Leave No Trace for Toddlers

Leave No Trace for Toddlers

Leave No Trace is an organization that came up with 7 outdoor principles meant to promote and inspire responsible “outdoor recreation through education, research and partnerships”.  Teaching little ones about the Leave No Trace principles is important to ensure that our impact on the wild ecosystems is minimal. That being said it is important to let kids explore and have fun. Finding a way to teach Leave No Trace on the trails while hiking but also letting them engage with their natural environment is important. So how do you teach littles to leave no trace? Here are a few tips to help you out with 4 of the Leave No Trace principles! Also… I would love to hear your suggestions in the comments below so make sure to comment if you have any tips!!

Leave what you find:

Leave no trace for toddlers

Rocks and Sticks: Enjoy picking up rocks and sticks that are on the trail but tell your kids that they are just for playing outdoors. Make sure to leave them on the trail before you leave for home!

Flowers and Leaves: Kids are drawn to flowers. Let’s be honest it is because they are so beautiful and stand out especially on the trail. Since they would love to touch and pick all the beautiful wild flowers we have a rule: Touch them with your nose. Our two kids aged 3 and 1 love being able to engage with the flowers but we also keep them right where they are supposed to be… In the Wild. We leave the picking of flowers to dandelions in our yard or our own household garden flowers.

Dispose of Waste Properly:

clean up trails

Make sure that you pack out all garbage that you bring into the wild. Even if your little one is used to putting any waste into the garbage use this moment to teach them about waste and the direct effect on the environment you are enjoying together. Talk about why you brought a special bag to pack the garbage away. Orange peels and apple cores? Pack them and take them home. Although they can bio degrade is it better to pack them up too and compost them at home. Bringing non-native species into a natural environment can be harmful to the local species.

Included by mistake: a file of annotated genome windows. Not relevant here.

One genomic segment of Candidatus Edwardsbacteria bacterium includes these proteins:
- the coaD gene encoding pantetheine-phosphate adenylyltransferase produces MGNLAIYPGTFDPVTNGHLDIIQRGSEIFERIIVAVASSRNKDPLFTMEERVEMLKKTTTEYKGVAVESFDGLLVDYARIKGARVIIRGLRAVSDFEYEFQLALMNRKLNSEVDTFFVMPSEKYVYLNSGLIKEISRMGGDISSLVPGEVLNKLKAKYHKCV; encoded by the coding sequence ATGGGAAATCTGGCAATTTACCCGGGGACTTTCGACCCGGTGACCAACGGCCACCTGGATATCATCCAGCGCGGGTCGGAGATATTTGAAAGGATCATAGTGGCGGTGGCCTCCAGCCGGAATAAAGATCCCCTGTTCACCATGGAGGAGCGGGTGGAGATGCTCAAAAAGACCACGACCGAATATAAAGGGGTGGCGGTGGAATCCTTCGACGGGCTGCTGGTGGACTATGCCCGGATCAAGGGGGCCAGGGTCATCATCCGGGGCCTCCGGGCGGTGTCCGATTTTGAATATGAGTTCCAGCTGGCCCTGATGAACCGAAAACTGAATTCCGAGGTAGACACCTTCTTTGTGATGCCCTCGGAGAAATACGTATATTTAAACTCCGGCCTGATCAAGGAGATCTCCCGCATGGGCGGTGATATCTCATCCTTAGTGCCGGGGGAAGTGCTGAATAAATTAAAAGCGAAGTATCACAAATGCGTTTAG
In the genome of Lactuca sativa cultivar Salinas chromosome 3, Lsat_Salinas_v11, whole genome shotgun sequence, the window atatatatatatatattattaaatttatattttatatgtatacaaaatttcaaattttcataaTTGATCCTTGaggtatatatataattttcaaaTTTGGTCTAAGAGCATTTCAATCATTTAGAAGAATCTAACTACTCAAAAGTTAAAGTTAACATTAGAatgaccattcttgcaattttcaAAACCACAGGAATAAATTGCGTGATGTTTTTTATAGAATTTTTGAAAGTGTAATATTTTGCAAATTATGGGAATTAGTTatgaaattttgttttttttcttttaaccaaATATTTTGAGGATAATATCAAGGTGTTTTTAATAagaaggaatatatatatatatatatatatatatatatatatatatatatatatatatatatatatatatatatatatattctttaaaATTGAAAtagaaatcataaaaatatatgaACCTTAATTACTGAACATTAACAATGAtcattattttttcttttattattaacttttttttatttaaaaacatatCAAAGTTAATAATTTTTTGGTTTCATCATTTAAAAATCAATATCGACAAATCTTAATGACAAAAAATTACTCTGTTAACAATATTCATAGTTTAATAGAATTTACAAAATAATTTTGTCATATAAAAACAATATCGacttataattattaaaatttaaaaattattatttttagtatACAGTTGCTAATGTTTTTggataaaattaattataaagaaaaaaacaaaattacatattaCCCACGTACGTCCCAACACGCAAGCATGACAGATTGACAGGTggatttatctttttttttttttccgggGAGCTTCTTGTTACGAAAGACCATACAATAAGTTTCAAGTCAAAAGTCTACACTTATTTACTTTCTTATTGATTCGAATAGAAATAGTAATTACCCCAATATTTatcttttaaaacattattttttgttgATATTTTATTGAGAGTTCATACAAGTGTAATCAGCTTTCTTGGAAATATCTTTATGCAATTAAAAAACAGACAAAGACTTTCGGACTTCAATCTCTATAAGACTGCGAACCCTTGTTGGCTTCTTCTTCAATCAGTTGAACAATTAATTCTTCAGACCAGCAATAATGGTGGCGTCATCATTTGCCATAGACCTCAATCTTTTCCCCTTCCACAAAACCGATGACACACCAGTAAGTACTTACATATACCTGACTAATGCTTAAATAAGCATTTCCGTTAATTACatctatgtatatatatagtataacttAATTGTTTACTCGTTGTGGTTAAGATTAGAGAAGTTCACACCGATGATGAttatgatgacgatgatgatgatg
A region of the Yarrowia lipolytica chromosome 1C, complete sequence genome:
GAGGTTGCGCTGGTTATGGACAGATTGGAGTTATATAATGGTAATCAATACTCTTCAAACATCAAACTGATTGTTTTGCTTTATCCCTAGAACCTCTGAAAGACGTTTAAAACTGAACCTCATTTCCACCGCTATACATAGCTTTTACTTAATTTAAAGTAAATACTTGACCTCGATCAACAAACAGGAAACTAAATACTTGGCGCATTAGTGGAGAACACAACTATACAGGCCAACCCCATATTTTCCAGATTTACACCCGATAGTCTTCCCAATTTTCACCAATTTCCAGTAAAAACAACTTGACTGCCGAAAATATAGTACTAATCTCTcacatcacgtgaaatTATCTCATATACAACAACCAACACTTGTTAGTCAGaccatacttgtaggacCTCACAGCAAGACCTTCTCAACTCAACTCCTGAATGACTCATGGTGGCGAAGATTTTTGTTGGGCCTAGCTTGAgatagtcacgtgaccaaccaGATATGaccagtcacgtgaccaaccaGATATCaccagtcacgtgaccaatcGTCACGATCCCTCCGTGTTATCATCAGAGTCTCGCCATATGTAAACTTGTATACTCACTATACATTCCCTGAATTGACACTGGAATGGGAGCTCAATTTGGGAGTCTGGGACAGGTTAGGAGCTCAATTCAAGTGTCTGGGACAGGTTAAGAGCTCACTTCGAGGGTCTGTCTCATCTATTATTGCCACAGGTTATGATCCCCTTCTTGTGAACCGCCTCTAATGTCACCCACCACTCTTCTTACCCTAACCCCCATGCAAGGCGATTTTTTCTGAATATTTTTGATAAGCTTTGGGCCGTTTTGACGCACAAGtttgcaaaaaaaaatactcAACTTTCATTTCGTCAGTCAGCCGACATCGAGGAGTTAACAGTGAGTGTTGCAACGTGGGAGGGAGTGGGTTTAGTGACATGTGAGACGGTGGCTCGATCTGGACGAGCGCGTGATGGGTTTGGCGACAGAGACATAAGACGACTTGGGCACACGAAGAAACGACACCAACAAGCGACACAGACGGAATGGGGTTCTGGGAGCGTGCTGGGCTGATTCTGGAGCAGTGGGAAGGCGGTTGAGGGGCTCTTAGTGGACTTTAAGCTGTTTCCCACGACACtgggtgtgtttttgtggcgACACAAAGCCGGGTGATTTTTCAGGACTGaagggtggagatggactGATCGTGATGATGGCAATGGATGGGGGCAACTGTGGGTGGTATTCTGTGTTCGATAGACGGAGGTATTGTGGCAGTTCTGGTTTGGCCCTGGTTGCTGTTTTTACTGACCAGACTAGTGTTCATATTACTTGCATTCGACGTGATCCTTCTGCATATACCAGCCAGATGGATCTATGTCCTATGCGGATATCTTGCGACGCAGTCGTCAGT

Respect Wild life:

Respect Wildlife

Chipmunks, birds and the little animal: Do not feed or touch the little animals. On the Leave No Trace Canada website they talk about how small animals can carry diseases like rabies and it can be stressful for the animal. Sometimes parents of small animals that are touched abandon their little ones.

Bears, Moose and the big animals: Before going on a hike talk with your little one about what to do in case you encounter a big animal on a hike. Even if it is a short, quick talk with about staying calm and quiet if you see a bear. You can also start teaching them the different between a black bear and a grizzly bear. Did you know it is not the colour and that some black bears are brown! The main difference is that grizzle bears have a hump on their back.

Some more bear education might be appropriate for your child and you could tell them to: Keep Calm, Don’t Run, Walk Slowly Backwards, Leave the Area. More tips can be found on the Parks Canada website.

Be Considerate of Others:

Hiking with Toddlers

Hiking 101: If your toddler is hiking teach them that the right of way goes to the uphill hiker (unless of course it is safer at that moment for the downhill hiker to have the right of way). Young children love to know how things work and the trail is no different. The more you teach them about the trails and trail etiquette the more they will take ownership for the hiking experience.

Clean up other hikers waste: Did you or your little one find garbage on the trail? As long as it is safe to pick up the piece of trash have your toddler pick up the litter and put it into your garbage bag. This is a perfect time to educate your little one on littering, the importance of picking up garbage and working within a community to all ensure that we are protecting the environment.

For more information on Leave No Trace principles check http://www.leavenotrace.ca/home

If you encounter a bear: http://www.pc.gc.ca/eng/docs/v-g/oursnoir-blackbear/page3.aspx

 

By Annika Mang
By Annika Mang

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